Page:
Documents uncovered by Citizens for Responsibility and Ethics in Washington (CREW) through a lawsuit against the Department of Education show that Wall Street investors have been working with high-ranking Education officials to craft regulations, allowing them to net millions of dollars through the short sale of for-profit college stocks. Even more disturbing, these newly discovered records reveal senior Education officials knew these investors – with no policy expertise – were pushing regulations for their own personal financial gain, but continued to work with them anyway.
As a result, CREW has asked Education Secretary Arne Duncan to investigate the improper role hedge fund managers and outside interest groups played in Education’s formulation of highly contentious regulations governing the for-profit education industry.
“Education officials allowed Wall Street investors to insinuate themselves into the regulatory process knowing full well their main goal was to manipulate stock prices to make money,” said CREW Executive Director Melanie Sloan. “Under these circumstances, how can Americans have any real confidence that the resulting regulations are really in their best interests, not just Wall Street’s?”
Tipped off by well-known short-seller Steven Eisman’s testimony regarding for-profit colleges last June before a Senate committee, CREW sought emails and other records regarding interactions between Education officials and Wall Street investors, including Mr. Eisman. Education initially stonewalled, forcing CREW to sue for the documents. Ultimately, Education provided thousands of pages of material revealing the depth of involvement of Wall Street investors in crafting regulations.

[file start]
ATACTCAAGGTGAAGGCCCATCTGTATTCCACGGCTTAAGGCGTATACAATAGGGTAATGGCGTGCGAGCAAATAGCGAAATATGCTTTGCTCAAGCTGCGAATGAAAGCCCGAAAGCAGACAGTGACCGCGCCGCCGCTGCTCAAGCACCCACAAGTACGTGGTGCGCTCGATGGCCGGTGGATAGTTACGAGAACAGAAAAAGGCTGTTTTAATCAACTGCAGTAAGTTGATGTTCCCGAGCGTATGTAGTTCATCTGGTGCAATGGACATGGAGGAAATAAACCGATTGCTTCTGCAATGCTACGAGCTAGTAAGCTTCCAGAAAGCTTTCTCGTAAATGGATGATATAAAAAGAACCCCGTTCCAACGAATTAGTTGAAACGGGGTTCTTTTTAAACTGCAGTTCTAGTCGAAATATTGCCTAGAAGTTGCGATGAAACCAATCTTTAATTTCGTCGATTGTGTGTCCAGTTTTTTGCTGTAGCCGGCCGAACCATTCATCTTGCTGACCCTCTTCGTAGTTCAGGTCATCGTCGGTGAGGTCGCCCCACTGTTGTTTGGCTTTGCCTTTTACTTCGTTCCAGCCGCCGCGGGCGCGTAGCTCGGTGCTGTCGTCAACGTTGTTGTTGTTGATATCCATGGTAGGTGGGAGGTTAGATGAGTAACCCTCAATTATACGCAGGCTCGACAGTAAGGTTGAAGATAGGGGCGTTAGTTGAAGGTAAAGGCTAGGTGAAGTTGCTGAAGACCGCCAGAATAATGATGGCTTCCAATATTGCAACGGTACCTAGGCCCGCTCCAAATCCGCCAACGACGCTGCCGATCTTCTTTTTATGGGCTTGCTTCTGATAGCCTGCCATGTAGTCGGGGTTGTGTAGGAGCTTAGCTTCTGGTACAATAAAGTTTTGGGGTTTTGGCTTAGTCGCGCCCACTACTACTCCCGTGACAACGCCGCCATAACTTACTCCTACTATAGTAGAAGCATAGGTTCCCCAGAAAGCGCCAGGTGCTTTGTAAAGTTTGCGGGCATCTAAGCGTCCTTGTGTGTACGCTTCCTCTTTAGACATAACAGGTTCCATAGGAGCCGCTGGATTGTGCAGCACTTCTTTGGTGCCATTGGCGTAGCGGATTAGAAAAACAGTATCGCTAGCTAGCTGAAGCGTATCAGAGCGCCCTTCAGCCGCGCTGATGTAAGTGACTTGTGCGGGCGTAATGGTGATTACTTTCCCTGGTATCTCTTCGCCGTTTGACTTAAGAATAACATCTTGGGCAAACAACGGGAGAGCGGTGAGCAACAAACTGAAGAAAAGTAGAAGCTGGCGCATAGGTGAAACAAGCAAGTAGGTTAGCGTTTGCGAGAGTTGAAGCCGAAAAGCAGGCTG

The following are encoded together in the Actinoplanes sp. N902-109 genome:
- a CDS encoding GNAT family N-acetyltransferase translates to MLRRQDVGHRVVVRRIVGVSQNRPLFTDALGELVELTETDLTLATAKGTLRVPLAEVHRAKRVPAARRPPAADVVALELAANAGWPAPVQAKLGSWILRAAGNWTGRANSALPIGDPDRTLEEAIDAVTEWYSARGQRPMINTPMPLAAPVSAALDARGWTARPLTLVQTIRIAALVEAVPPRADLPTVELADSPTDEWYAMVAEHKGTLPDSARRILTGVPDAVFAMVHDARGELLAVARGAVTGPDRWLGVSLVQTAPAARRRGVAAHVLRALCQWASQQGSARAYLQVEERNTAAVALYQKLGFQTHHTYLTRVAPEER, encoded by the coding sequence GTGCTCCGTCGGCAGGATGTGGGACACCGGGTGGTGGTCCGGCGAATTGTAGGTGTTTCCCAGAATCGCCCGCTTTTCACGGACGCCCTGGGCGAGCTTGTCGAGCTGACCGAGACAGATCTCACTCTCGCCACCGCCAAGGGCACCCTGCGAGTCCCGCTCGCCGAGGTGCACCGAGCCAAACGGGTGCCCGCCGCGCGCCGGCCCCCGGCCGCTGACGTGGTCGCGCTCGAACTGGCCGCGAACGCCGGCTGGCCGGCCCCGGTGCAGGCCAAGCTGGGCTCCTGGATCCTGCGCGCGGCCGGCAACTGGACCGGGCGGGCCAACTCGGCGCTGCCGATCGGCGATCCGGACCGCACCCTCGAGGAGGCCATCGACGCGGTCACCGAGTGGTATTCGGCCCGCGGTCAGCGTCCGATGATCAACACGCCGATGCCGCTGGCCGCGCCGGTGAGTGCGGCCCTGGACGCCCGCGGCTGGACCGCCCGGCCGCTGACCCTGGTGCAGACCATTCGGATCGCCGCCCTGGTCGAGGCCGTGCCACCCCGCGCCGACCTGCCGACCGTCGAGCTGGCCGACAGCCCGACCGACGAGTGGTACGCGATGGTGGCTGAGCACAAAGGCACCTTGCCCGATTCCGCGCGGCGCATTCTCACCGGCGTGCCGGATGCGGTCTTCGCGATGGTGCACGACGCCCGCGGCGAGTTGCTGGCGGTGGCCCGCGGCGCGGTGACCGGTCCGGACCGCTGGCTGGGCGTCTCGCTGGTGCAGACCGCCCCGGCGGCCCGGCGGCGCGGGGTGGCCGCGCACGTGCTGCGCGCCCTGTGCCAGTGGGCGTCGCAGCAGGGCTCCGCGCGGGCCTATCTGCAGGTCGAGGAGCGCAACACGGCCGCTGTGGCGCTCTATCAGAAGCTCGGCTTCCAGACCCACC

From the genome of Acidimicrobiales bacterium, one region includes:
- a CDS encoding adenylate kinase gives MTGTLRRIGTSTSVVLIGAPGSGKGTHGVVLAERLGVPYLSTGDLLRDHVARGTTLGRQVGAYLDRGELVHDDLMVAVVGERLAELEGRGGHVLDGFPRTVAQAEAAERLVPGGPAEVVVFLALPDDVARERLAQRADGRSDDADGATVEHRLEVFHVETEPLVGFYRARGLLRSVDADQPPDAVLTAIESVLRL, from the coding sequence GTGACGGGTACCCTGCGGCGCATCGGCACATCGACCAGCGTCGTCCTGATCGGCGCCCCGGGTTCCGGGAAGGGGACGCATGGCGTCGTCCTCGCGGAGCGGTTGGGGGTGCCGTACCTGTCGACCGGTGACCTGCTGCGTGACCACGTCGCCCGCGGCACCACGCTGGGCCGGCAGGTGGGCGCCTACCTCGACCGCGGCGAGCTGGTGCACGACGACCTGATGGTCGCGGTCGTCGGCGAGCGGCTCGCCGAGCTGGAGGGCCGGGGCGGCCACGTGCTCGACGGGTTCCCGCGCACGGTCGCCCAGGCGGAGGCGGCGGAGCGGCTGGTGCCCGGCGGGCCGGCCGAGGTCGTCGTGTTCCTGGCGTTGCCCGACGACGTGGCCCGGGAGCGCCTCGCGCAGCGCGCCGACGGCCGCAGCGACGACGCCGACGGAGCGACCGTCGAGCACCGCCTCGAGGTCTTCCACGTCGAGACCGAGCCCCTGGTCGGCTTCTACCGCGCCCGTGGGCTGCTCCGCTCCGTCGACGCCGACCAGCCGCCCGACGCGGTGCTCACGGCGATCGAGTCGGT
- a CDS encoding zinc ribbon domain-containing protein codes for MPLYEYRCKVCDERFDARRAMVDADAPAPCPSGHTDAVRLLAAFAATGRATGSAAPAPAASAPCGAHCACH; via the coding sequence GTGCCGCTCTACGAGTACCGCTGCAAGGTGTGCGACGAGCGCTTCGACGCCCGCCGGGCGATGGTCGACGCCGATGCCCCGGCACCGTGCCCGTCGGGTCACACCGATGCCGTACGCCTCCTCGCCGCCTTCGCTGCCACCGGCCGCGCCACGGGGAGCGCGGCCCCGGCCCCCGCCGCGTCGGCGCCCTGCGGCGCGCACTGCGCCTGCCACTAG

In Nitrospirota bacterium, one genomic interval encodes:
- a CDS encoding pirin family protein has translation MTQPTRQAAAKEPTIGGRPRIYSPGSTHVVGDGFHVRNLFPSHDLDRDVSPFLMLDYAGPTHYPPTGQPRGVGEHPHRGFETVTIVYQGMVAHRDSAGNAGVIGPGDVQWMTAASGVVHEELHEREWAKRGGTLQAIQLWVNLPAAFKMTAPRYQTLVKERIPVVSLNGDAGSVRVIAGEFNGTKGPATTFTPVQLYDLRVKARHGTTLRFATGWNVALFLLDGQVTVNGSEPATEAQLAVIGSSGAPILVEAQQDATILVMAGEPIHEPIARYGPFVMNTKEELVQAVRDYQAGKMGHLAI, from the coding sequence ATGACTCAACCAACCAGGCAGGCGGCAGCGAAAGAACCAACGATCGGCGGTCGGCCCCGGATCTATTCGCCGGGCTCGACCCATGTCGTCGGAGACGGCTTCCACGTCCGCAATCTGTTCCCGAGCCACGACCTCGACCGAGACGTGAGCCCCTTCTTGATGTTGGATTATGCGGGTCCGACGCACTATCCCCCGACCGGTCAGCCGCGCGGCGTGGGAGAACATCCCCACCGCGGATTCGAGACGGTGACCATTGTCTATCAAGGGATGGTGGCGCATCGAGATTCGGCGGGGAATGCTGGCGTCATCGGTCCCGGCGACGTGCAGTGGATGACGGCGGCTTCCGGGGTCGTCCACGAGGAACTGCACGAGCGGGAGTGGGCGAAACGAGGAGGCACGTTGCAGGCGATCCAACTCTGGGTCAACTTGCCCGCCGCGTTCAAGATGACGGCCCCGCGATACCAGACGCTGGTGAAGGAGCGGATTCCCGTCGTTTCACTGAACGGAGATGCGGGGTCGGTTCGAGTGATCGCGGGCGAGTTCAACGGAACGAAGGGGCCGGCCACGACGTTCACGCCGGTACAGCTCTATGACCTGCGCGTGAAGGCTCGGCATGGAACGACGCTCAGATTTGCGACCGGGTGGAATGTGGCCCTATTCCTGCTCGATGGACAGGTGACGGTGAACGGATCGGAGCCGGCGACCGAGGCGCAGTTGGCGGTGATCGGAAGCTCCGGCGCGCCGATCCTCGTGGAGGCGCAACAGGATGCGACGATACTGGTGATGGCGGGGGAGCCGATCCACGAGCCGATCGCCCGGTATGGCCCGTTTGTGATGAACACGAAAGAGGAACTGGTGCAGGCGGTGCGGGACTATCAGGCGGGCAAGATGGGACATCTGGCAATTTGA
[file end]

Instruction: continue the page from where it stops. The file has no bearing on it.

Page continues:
“While certainly, there is reason to be skeptical of regulations crafted by Wall Street investors with no policy expertise working arm-in-arm with federal officials, the bigger question is where else is this happening?” Ms. Sloan said. “Logic dictates Mr. Eisman is not the only investor to manipulate agency processes for his own financial benefit. Americans deserve to know whether Wall Street investors have pushed regulatory changes at other federal agencies in order to impact stock prices and make money.”
Update: Click here to read the response from the Department of Education (03/04/11).